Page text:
Although tutorial outlines don’t necessarily use their learning goals as the top-level bullet points, it’s often a good way to get started.

Example outline

Feeding yourself: a workshop for new college students

  • Students will be able to find ingredients

    • Selecting a grocery store

      • Trader Joes vs. Whole Foods vs. Safeway

      • Pricing differences

      • Specialty ingredients and “absolute needs”

    • Finding ingredients

      • Search by aisle

      • Bulk bins

      • Shelf stable vs refrigerated (eg, pickles)

    • Checkout

      • Cashier

      • Self checkout • PLU codes • Barcode scanning • By weight

  • Students will be able to make a sandwich

    • Getting out ingredients

      • Identify minimum ingredient set by recipe, put on counter

      • Remove portion of refrigerated ingredients you need, put rest back in fridge

    • Assembly

    • Plating

  • Students will be able to store left-over food

    • Tupperware

    • Fridge vs. shelf

    • Lifetimes

Cat sculpture photo courtesy of artist Ryoji Bannai

Interactivity and Assessment#

Once the tutorial has been outlined, instructive bullets can be punctuated with bullets describing participant activities. Activities can serve a variety of different purposes: - During synchronous time, they engage the audience and help maintain attention - They provide a way for participants to self-assess their mastery of the material - They provide opportunities for participants to help each other, which builds community and strengthens understanding through peer teaching. - They provide opportunities for structured practice of the material, which through repetition improves retention.


💡 Lessons learned from previous hackweeks

Not all interactivity has to be structured. Leave some space when you are not talking for people to work through examples and ask questions.

Some activity suggestions are outlined below, depending on the ultimate intent of the activity at a given point in our outline.

Attentional activities#

To maintain participant engagement during long days, it can be very helpful to provide forms of interactivity that don’t assess a skill, but rather just have folks switch from a ‘student’ mode to ‘participant’ mode.

A common attentional activity is to ask participants to respond to a creative prompt, observing the following guidelines:

  • Ask for written responses through slack or zoom chat, or platforms like particify

  • Give adequate time for shy folks to write their responses. One way to solicit them is to ask people to type their responses and hold back from posting them until you do a countdown and say “go!”.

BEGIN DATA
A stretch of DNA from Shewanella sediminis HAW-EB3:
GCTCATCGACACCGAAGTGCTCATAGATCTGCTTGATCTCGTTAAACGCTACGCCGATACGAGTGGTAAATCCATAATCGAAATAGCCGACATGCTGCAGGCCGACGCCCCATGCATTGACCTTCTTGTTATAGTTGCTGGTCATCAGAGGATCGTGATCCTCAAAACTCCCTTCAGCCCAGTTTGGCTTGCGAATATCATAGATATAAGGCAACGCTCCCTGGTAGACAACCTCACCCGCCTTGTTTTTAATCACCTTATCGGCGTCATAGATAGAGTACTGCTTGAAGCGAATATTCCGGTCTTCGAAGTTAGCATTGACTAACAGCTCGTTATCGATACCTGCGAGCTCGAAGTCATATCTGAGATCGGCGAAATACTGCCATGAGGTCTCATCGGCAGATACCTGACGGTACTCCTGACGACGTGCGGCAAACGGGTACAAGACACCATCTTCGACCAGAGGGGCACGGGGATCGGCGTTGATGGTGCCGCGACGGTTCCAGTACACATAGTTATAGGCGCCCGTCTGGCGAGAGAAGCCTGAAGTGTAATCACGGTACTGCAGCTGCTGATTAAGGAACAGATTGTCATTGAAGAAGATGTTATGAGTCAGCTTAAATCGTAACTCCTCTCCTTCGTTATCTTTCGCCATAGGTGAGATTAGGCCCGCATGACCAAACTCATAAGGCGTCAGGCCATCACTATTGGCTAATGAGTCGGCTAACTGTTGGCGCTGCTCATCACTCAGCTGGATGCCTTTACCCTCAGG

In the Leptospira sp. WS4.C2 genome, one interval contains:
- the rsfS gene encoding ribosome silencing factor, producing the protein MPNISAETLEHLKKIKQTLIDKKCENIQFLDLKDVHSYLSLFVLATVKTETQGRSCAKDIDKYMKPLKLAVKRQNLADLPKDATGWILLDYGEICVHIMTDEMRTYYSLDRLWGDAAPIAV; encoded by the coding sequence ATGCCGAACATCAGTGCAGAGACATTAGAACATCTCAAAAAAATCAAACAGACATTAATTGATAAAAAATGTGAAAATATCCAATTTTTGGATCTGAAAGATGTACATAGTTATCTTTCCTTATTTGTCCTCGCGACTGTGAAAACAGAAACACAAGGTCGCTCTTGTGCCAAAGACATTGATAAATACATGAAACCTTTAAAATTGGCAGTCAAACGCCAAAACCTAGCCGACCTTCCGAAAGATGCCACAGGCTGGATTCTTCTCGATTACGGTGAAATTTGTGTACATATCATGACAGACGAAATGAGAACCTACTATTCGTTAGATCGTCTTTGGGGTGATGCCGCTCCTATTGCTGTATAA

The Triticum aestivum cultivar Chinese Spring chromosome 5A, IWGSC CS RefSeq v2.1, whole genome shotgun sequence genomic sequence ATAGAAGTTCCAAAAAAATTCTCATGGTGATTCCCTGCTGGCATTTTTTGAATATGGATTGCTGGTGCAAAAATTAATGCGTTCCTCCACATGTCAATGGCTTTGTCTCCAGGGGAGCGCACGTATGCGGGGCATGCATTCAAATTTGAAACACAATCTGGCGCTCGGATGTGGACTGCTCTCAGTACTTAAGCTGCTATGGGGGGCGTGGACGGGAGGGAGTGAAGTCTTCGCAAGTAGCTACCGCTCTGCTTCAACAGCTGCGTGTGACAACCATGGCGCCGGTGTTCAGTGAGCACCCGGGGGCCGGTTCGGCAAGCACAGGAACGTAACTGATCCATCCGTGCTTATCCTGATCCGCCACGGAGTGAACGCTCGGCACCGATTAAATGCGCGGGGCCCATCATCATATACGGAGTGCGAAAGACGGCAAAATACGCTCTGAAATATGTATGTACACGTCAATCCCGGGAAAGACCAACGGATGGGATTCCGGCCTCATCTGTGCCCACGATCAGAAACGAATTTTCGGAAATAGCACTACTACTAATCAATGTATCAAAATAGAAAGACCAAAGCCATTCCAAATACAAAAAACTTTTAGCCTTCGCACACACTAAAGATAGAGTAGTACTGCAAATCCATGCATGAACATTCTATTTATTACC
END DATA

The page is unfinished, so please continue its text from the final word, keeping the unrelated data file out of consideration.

• Read back some responses out loud

It’s important to not ask comprehension or mastery questions, like “describe back to me what I just said” or “we’re about to talk about XYZ. can someone tell me what XYZ is”. Rather, try questions like these:

  • Ask for reflections on past experience

  • Ask participants to brainstorm as many unique responses as possible

  • Ask for participants’ opinions on or “favorites of” a given subject

Conceptual activities#

For non-technical material, several techniques are described in this active learning strategies guide and summarized in this chart:

A chart of active learning strategies on a spectrum from "Simple" to "Complex". Starting from the simplest to the most complex: Pause for reflection, Writing (Minute Paper), Self-assessment, Large Group Discussion, Think-Pair-Share, Informal Groups, Triad Groups, Group Evaluatoins, Peer Review, Brainstorming, Case Studies, Hands-on Technology, Interactive Lecture, Active Review Sessions (Games or Simulations), Role playing, Jigsaw Discussion, Inquiry Learning, Experiential Learning (site visits), Forum Theater

Technical activities#

For technical material, here are some suggestions:

  • Material involving data access

    • Repeat a procedure you just modeled

    • Find and share an interesting datapoint/dataset/layer

  • Material involving coding techniques

    • Fill-in-the-blanks

    • Reading pre-written code for comprehension

    • Tweak pre-written code behavior

    • Parsons problems (arranging scrambled lines of code)

Timing and refinement#

Once we’ve built out content for our tutorial, it’s important to run through it once or twice to get a sense of how much time each section takes. Although it’s helpful to do this in front of colleagues and solicit feedback, even just doing a dry run alone at your desk with a stopwatch can give critical understanding as to how well your material flows and how much content you may need to edit.